I love that this book is subtle in highlighting the welcoming of immigrants into a community, about having the main character be Muslim and it being Ramadan, and showing that diverse people can come together for a bigger cause and even become friends.  The main story line is naturally to save the beaver and the trees in the park, so the information and facts about beavers is appreciated and well presented.  I think most everyone of every age will learn something new about the common rodent.  But, by the main character being genuinely like-able and infectious, the reader will also realize that any negative stereotypes about Muslims or immigrants really aren’t a factor.  Badir’s family is really nice, the parents prepare food together, they feed their kids’ friends, and invite them over. The author does a good job at accurately making them seem like any other family.

IMG_4808

There isn’t much stress on Badir being Muslim or what that means outside of it being Ramadan, praying, and going to the mosque as a family at night.  The illustrations show the mom in hijab. The book tells a tiny bit about Tunisia, but not why they left, and definitely makes the foods they eat sound delicious.  Overall, it really does a good job of keeping the book about the beaver and finding a solution.

The book is for both non Muslims and Muslims and seems to be written by a non Muslim, and while set in Ramadan it is definitely not limited to being a “Ramadan story.”  There are small pictures on many pages and a full page picture in each of the 12 chapters.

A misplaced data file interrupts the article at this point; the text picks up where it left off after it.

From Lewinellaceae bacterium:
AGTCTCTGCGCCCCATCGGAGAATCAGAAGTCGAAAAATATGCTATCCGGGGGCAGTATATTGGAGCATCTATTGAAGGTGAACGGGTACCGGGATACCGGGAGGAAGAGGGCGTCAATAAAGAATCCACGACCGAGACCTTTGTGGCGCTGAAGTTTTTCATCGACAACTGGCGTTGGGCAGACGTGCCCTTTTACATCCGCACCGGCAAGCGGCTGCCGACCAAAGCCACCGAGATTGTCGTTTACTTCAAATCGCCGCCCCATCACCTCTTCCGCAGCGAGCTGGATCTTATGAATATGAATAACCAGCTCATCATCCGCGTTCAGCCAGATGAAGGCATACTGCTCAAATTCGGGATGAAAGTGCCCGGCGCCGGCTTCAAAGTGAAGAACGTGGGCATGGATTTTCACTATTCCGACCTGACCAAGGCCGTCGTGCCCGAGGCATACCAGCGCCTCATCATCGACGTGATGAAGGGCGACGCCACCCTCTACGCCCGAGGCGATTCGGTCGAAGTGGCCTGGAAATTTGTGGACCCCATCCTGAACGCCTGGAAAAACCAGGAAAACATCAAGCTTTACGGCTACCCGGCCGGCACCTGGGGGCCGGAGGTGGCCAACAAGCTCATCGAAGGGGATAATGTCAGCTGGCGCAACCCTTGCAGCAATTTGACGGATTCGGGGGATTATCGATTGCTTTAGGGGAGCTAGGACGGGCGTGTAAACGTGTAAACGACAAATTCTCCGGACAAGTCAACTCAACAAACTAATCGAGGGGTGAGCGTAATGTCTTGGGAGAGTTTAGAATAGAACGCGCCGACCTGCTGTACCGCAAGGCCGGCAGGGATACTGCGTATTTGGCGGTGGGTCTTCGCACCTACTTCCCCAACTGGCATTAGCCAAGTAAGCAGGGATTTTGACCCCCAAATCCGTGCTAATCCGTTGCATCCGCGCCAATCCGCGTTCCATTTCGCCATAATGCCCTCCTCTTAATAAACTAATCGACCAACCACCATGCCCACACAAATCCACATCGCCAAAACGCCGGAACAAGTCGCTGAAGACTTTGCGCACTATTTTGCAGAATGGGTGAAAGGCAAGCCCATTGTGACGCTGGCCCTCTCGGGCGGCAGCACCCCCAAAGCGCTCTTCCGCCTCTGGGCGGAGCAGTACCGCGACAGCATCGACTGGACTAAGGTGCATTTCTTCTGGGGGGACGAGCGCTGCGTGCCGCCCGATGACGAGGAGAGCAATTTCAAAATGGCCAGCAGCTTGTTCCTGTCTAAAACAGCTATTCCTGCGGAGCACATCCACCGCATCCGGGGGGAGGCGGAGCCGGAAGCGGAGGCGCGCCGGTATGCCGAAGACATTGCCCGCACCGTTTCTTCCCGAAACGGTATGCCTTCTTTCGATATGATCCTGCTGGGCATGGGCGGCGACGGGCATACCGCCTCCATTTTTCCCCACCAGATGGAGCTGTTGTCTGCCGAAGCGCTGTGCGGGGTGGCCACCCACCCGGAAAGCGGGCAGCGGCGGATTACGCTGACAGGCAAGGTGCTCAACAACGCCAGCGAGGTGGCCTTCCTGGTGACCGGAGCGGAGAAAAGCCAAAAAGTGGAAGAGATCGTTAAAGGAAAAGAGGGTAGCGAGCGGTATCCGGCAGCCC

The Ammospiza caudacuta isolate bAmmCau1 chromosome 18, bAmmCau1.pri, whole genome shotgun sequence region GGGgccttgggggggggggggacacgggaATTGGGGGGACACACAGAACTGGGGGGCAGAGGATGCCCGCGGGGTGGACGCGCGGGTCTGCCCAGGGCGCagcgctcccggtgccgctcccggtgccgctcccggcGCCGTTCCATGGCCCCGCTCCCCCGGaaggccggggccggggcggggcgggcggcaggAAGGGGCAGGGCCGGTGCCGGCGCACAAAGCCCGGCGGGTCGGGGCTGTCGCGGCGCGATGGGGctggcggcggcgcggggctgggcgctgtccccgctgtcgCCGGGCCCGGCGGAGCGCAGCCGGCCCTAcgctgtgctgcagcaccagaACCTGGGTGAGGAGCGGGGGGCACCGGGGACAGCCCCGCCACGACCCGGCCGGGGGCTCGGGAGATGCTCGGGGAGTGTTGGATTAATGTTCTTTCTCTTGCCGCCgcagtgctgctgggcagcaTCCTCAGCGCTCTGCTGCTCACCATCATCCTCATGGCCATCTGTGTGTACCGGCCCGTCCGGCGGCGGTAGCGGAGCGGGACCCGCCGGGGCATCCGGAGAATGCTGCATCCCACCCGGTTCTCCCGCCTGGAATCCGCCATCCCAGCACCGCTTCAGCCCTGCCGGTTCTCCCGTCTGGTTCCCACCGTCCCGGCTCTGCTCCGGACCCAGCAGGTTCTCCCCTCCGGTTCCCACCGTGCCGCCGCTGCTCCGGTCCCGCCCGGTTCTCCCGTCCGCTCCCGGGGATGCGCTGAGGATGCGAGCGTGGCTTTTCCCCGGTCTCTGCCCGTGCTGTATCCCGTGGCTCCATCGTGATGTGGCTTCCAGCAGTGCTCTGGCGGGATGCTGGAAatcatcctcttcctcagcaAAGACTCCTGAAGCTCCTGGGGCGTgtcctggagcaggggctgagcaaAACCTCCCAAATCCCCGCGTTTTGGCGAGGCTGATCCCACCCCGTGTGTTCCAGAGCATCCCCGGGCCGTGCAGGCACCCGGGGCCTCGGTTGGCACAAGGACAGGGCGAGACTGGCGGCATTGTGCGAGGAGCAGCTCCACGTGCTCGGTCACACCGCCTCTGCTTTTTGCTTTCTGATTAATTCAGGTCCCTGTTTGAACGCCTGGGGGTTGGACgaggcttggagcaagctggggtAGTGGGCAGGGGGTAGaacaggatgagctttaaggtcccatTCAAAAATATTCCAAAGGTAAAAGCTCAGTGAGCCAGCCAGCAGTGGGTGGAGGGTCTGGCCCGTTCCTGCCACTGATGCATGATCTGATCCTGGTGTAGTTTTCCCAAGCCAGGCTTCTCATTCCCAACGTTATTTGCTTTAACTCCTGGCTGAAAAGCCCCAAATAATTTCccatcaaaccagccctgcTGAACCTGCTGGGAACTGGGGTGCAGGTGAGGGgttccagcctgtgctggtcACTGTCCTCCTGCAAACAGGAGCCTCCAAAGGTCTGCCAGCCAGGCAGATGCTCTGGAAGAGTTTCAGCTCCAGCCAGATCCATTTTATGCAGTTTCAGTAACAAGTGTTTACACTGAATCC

IMG_4806

FLAGS:

None

TOOLS FOR LEADING THE DISCUSSION:

I think this book should be in classrooms and school libraries.  It really is well written, informative, and fun.  I don’t do a story time for the target audience of this book, but I think it would be a candidate for my “Lunch Bunch” meetings, when I read aloud to 4th and 5th graders once a week while they eat lunch.  Even if it is slightly below a 5th grade level, I think even older kids who pick it up and read it, or listen to it being read, will find it interesting, entertaining, and worth their time.

Publisher’s page: https://www.orcabook.com/Badir-and-the-Beaver-P3992.aspx

 

 

 

 

Mustafa and Arwa go on a Ramadan Adventure by Mekram Mohammad

Standard
Mustafa and Arwa go on a Ramadan Adventure by Mekram Mohammad

IMG_3184

Ramadan is two months away and this little book is a great way to introduce and stir up excitement for little Muslim toddlers and preschoolers. It could work for non Muslims, but the general overview given would need some details and explanations, and this book seems more geared to introduce excitement and a few key concepts for the blessed month.